The recent news that the Welsh Government has decided not to build the controversial M4 ‘relief’ road near Newport should encourage Scottish Ministers to change direction on transport policy. The scrapping of the £2,000 million, 14-mile motorway plan – for cost and environmental reasons – has been hailed by Friends of the Earth Cymru as ‘great news for Wales and the planet’.
A low-carbon economy is central to the Scottish Government’s aims, and only recently the First Minister announced a ‘climate emergency’ – yet its bloated road-building programme has still not been cut back. £3,000m is to be spent on dualling the A96 between Aberdeen and Inverness, and a similar sum on the A9 between Perth and Inverness.
On the latter corridor, the Highland Main Line has seen a miserable allocation of government funds – with just £57m invested in modest track and signalling upgrades, providing very little benefit to rail freight.
Yet the Scottish Government knows the important contribution rail freight can make to carbon reduction, cutting CO2 emissions by up to 76 per cent compared to road haulage, even where road collection and delivery legs are required at either end of the rail trunk haul.
Switching freight from road to rail can offer a ‘quick win’, as it involves doing the same for less carbon, rather than having to doing things completely differently (as is often the climate change prescription in other sectors). But infrastructure action to maximise rail freight’s potential lags far behind the generous funding for new roads.
One of the worst examples of capacity bottlenecks hindering the transfer of freight from road to rail is on the largely single-track Highland Main Line, where short crossing loops from the Victorian era constrain the daily Mossend-Inverness train for Tesco/Stobart to just 20 containers – yet the train locomotive could haul 28 containers, a 40 per cent increase in productivity!
This significantly hinders rail’s competitivity with road hauliers who enjoy the benefits of an entirely dual-lane or dual-carriageway A9. And with the progress of the A9 full-dualling scheme there are worries that freight will shift from rail to road – the opposite of government policy.
The Perth-Inverness corridor provides a good illustration of flaws in the current evaluation and prioritisation of transport infrastructure investment, to the disadvantage of rail freight. In 2008 the Scottish Government’s ‘Strategic Transport Projects Review’ (STPR) identified upgrading the Highland Main Line (HML) as the third-top priority among 29 road and rail schemes across Scotland. Investment of between £200m and £450m was envisaged, including ‘additional loops, dynamic loops or lengthening of double track sections‘ – designed to benefit both passenger and freight traffic.
The outcomes would include that ‘the freight improvements would make it considerably more attractive for freight hauliers to move containers and other goods by rail, by reducing journey times‘. Eleven years later, work has just been completed on a drastically scaled-down rail infrastructure programme. Freight train lengths – a crucial competitive factor – remain significantly constrained by the short crossing loops.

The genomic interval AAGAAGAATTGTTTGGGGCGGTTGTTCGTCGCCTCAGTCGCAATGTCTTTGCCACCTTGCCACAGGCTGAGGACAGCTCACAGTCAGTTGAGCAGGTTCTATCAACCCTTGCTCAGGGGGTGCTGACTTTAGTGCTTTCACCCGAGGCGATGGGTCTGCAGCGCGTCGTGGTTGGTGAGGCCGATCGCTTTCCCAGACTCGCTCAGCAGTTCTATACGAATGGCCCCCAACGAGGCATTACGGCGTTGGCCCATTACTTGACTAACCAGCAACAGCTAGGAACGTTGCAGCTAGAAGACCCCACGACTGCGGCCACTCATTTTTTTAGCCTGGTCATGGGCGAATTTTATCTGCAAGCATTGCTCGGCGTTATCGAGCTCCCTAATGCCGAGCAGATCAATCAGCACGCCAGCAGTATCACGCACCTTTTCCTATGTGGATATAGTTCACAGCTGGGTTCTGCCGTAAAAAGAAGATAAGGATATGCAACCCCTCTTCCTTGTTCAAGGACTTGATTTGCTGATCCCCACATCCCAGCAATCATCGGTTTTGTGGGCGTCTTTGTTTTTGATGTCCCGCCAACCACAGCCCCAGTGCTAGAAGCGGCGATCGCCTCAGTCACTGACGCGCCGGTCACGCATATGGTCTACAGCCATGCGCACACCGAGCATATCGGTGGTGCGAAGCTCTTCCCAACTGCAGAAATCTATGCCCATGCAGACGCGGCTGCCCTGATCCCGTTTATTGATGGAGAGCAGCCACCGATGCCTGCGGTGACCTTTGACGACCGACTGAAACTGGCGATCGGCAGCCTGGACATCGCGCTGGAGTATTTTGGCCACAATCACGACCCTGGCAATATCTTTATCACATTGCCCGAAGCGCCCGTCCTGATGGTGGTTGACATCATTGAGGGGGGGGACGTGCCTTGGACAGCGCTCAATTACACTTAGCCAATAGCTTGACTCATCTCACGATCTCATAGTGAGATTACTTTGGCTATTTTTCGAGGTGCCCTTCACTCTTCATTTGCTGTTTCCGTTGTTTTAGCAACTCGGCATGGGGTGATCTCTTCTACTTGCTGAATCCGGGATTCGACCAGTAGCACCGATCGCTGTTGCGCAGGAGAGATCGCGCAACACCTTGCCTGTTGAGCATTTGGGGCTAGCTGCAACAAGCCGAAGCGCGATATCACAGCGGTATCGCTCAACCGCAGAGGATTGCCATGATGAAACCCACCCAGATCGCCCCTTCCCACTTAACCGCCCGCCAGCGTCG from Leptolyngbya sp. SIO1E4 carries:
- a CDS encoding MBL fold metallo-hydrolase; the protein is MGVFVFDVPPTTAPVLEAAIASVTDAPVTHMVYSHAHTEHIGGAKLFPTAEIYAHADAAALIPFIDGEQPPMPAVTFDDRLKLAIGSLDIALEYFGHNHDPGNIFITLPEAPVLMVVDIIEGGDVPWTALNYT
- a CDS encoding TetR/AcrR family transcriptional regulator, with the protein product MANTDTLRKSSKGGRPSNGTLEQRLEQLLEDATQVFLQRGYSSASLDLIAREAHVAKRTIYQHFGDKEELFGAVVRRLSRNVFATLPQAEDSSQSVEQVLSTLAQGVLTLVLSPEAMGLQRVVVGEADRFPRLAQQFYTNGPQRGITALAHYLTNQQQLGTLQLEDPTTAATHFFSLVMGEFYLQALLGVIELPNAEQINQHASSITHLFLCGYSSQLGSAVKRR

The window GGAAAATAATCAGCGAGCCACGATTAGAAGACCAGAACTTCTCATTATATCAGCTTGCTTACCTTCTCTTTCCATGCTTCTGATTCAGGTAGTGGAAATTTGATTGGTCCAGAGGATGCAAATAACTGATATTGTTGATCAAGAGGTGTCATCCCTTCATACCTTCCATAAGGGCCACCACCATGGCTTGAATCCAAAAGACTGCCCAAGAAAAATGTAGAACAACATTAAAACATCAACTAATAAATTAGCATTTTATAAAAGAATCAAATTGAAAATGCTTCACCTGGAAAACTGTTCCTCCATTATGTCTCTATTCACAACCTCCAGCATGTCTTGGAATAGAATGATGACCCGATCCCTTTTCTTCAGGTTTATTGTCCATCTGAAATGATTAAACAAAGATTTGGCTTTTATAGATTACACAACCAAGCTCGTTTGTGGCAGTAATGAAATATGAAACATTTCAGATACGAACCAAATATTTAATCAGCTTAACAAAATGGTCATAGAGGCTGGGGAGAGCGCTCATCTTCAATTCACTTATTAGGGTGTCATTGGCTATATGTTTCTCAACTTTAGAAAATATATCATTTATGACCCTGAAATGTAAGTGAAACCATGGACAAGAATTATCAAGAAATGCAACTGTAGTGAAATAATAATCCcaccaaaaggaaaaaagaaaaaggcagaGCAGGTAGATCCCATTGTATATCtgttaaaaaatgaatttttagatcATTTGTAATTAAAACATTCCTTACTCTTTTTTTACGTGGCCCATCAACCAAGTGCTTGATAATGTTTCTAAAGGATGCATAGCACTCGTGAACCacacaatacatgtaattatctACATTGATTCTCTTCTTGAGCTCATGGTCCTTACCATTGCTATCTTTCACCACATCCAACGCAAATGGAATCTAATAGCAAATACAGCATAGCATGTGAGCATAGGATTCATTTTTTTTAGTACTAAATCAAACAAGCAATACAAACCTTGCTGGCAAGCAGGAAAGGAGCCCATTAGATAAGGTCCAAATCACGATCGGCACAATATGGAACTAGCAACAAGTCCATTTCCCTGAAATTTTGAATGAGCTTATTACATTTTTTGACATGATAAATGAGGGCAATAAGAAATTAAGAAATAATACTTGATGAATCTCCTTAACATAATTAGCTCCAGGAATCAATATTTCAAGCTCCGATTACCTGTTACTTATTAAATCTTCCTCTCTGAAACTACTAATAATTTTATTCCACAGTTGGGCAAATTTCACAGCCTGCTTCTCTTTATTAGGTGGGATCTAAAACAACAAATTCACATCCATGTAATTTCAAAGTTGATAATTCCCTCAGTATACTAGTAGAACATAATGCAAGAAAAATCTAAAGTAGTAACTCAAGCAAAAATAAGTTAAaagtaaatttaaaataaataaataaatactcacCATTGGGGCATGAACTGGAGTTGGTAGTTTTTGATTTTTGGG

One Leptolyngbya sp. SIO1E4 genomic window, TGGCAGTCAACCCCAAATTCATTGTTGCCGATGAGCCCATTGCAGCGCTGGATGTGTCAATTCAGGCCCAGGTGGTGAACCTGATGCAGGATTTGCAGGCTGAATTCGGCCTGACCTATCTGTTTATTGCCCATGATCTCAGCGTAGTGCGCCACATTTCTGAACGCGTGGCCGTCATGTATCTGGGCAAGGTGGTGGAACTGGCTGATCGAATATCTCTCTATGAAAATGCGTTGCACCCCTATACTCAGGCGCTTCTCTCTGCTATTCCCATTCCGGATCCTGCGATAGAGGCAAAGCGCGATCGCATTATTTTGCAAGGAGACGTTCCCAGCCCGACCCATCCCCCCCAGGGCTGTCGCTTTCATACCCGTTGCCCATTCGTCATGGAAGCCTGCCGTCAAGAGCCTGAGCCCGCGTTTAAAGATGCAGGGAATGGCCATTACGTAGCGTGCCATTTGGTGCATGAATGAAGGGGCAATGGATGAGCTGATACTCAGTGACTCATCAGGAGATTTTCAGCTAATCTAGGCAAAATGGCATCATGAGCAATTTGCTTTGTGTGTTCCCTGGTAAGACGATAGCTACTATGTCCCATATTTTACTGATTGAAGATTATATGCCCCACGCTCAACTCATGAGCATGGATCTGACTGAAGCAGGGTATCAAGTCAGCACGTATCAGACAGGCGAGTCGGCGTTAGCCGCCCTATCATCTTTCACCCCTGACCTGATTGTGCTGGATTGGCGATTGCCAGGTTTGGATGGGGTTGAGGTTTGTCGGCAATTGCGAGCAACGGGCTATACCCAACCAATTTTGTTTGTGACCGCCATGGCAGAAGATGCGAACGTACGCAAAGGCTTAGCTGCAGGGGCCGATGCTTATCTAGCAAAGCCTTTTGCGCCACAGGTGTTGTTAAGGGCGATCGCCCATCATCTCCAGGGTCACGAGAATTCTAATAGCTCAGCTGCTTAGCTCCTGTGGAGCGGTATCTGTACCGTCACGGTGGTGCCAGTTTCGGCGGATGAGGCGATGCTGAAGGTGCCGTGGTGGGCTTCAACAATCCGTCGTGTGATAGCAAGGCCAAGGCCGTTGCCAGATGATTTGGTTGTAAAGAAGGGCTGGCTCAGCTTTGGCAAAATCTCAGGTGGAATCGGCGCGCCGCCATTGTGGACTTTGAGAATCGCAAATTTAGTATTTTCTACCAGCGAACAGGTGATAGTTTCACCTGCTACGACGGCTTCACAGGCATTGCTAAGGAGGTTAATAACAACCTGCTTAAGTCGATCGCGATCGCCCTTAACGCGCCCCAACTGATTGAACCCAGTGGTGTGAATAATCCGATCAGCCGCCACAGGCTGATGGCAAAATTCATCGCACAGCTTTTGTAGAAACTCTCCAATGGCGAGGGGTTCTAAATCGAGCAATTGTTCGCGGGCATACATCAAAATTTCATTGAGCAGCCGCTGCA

In the meantime, some years after STPR, a political decision was taken to fully dual the A9 between Perth and Inverness, at a then cost of £3,000m, despite this not having a proven business case (and being a lower priority in STPR than the HML upgrade). At no stage did the Scottish Government undertake a ‘cross-modal’ appraisal of the best mix of road and rail upgrades for the corridor – to meet policy aims and provide best value for the taxpayer.
A new approach to evaluation and prioritisation of transport infrastructure investment across Scotland – putting carbon-reduction centre-stage – is long overdue. This also needs to be linked with stronger guidance in Scottish Planning Policy to ensure that the land needs of rail freight are suitably protected in the interests of strategic – and sustainable – development.
A key area of potential is in the food and drink sector. Rail freight has long played a central role in the movement south of bottled spirits from hub container railheads at Coatbridge, Grangemouth and Mossend. But 100 per cent of the 1.5m tonnes of bulk spirit moved annually from the North of Scotland to maturation sites in the Central Belt is carried by heavy lorries. This has serious implications for CO2 emissions, for road damage and for road safety, with 50,000 long-distance whisky vehicle trips annually along the A9, and 50 per cent of HGV movements on the narrow A95 being whisky-related.
The Scottish Government could step in here – with infrastructure investment and short-term ‘pump priming’ for new train services – to provide a very practical demonstration of its faith in rail freight as a key contributor to carbon reduction. And taking thousands of heavy lorries off the roads would also boost road safety and significantly reduce the damage inflicted by 44-tonne vehicles on trunk road surfaces – and the cost of repairing them. What’s holding back Scottish Ministers?
David Spaven, Scottish Representative, Rail Freight Group